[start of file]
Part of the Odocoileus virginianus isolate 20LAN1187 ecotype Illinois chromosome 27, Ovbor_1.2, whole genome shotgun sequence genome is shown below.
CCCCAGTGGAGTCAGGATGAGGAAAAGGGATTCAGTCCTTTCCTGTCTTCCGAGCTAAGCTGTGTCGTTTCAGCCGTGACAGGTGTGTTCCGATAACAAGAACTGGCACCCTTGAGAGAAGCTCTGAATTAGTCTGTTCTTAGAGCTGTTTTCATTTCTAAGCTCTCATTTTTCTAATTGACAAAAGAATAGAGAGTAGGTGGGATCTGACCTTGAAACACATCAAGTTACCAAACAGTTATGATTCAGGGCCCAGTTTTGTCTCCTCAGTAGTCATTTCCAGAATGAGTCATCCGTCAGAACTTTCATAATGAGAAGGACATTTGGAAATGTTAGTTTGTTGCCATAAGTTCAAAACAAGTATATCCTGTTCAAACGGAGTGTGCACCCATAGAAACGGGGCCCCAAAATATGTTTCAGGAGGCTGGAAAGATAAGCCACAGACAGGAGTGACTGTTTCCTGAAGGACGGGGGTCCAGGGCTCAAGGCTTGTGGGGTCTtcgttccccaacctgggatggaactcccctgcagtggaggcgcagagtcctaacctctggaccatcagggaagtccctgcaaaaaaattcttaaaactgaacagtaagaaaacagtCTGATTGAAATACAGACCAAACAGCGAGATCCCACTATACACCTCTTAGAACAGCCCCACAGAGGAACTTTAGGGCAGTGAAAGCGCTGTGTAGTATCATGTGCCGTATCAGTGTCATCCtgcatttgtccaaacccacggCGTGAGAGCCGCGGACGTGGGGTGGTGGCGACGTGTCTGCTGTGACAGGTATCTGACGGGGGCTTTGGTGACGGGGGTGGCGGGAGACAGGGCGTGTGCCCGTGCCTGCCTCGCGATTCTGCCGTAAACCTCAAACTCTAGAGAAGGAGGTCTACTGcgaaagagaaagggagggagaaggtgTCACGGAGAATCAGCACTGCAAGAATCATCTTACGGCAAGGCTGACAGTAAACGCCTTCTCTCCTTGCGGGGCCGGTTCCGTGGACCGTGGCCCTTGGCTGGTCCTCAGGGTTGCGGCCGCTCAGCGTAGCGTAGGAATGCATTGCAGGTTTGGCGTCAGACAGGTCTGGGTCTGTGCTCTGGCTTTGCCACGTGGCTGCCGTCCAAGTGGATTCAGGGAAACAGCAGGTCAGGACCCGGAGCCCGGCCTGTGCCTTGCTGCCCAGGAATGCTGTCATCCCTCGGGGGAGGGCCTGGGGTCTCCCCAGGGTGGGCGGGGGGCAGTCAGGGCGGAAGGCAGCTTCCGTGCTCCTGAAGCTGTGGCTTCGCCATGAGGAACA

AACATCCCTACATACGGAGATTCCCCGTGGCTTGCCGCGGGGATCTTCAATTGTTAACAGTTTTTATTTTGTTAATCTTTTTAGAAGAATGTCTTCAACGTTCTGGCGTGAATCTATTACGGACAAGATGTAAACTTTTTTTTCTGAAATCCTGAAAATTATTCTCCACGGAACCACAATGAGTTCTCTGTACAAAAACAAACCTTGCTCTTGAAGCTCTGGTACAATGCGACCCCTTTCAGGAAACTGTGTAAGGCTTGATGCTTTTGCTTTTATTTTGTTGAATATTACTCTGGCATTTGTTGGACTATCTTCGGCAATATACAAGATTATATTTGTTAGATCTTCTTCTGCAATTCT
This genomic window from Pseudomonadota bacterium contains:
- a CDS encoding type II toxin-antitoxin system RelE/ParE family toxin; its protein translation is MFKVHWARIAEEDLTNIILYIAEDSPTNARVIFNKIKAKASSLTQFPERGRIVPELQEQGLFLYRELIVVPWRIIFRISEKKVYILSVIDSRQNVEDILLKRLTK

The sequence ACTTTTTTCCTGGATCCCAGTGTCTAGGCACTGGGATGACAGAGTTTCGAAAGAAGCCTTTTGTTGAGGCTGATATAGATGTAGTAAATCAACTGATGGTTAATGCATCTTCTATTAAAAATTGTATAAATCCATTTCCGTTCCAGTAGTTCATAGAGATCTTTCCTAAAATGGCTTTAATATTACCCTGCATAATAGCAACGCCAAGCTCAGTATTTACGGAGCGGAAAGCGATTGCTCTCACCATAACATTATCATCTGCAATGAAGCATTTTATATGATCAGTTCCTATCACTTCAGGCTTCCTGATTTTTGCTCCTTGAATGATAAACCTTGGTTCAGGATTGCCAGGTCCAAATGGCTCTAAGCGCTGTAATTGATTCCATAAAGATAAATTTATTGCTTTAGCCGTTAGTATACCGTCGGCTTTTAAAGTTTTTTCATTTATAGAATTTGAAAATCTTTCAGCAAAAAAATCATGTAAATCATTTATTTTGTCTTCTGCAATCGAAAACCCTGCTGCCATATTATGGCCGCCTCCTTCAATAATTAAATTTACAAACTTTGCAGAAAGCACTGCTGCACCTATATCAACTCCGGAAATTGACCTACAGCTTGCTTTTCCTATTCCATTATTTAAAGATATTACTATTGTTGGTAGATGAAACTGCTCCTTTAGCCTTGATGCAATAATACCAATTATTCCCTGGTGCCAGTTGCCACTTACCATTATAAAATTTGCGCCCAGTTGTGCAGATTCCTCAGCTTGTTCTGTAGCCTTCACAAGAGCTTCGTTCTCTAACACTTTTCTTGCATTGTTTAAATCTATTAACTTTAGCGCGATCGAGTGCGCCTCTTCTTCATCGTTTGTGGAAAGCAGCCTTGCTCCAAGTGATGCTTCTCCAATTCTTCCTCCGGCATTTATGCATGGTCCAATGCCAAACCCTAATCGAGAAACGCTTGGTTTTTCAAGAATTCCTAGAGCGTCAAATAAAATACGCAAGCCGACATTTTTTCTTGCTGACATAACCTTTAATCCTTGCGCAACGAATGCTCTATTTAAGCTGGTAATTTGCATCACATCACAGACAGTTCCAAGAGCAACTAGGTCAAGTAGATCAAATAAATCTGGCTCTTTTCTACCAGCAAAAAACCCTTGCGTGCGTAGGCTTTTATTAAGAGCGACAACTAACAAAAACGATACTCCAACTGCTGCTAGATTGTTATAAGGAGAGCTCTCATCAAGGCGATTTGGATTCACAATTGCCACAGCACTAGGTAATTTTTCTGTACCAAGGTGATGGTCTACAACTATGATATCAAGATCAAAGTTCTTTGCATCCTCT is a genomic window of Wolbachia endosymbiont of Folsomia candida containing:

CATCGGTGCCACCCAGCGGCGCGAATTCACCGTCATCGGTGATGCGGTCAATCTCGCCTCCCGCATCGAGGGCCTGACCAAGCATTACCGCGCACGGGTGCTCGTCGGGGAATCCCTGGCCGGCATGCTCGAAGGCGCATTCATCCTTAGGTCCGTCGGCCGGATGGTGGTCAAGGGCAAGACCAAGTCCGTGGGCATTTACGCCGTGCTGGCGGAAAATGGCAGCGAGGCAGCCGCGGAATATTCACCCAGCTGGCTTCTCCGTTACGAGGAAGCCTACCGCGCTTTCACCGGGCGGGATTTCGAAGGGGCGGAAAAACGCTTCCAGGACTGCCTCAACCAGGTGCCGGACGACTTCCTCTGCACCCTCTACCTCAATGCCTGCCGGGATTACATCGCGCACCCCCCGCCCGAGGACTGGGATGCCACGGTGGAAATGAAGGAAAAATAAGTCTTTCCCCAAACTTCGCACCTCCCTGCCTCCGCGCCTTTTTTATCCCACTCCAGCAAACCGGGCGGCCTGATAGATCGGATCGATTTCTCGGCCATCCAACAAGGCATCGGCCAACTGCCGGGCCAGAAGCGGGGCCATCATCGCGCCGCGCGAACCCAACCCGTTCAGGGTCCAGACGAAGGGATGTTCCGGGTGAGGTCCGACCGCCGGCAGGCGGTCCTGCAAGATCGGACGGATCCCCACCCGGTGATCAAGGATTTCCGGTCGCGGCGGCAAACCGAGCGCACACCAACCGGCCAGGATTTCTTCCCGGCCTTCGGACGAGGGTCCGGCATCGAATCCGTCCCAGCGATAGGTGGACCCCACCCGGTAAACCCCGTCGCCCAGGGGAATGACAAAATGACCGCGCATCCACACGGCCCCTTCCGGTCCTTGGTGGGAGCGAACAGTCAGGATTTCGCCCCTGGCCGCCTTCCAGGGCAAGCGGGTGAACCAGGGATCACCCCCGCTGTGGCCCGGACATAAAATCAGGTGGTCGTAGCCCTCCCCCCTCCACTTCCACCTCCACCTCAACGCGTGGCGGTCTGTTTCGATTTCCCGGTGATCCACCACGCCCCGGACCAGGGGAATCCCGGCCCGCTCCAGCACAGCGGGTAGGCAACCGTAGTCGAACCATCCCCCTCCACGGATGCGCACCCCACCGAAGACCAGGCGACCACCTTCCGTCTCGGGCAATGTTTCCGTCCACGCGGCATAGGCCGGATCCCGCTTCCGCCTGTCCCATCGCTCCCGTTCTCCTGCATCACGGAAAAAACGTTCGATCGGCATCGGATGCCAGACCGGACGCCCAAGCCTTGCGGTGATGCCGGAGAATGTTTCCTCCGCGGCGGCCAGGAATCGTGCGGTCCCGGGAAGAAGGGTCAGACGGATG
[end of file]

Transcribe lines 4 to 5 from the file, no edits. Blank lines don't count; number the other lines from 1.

This genomic window from Pseudomonadota bacterium contains:
- a CDS encoding type II toxin-antitoxin system RelE/ParE family toxin; its protein translation is MFKVHWARIAEEDLTNIILYIAEDSPTNARVIFNKIKAKASSLTQFPERGRIVPELQEQGLFLYRELIVVPWRIIFRISEKKVYILSVIDSRQNVEDILLKRLTK